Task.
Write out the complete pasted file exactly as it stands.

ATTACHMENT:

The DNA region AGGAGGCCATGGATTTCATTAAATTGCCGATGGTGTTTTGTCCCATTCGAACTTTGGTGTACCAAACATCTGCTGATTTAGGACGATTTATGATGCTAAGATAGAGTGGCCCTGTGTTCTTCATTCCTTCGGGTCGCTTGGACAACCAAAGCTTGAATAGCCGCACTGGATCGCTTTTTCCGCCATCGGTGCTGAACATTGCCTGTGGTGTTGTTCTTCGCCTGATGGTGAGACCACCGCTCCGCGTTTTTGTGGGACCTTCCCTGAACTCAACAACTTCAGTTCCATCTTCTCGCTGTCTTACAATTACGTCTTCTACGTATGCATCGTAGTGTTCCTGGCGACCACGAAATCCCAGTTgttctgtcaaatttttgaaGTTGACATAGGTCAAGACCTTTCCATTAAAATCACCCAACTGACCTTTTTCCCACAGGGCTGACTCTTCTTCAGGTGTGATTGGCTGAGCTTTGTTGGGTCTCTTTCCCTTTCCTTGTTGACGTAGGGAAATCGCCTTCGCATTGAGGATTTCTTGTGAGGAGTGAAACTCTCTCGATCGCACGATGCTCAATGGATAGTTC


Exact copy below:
The DNA region AGGAGGCCATGGATTTCATTAAATTGCCGATGGTGTTTTGTCCCATTCGAACTTTGGTGTACCAAACATCTGCTGATTTAGGACGATTTATGATGCTAAGATAGAGTGGCCCTGTGTTCTTCATTCCTTCGGGTCGCTTGGACAACCAAAGCTTGAATAGCCGCACTGGATCGCTTTTTCCGCCATCGGTGCTGAACATTGCCTGTGGTGTTGTTCTTCGCCTGATGGTGAGACCACCGCTCCGCGTTTTTGTGGGACCTTCCCTGAACTCAACAACTTCAGTTCCATCTTCTCGCTGTCTTACAATTACGTCTTCTACGTATGCATCGTAGTGTTCCTGGCGACCACGAAATCCCAGTTgttctgtcaaatttttgaaGTTGACATAGGTCAAGACCTTTCCATTAAAATCACCCAACTGACCTTTTTCCCACAGGGCTGACTCTTCTTCAGGTGTGATTGGCTGAGCTTTGTTGGGTCTCTTTCCCTTTCCTTGTTGACGTAGGGAAATCGCCTTCGCATTGAGGATTTCTTGTGAGGAGTGAAACTCTCTCGATCGCACGATGCTCAATGGATAGTTC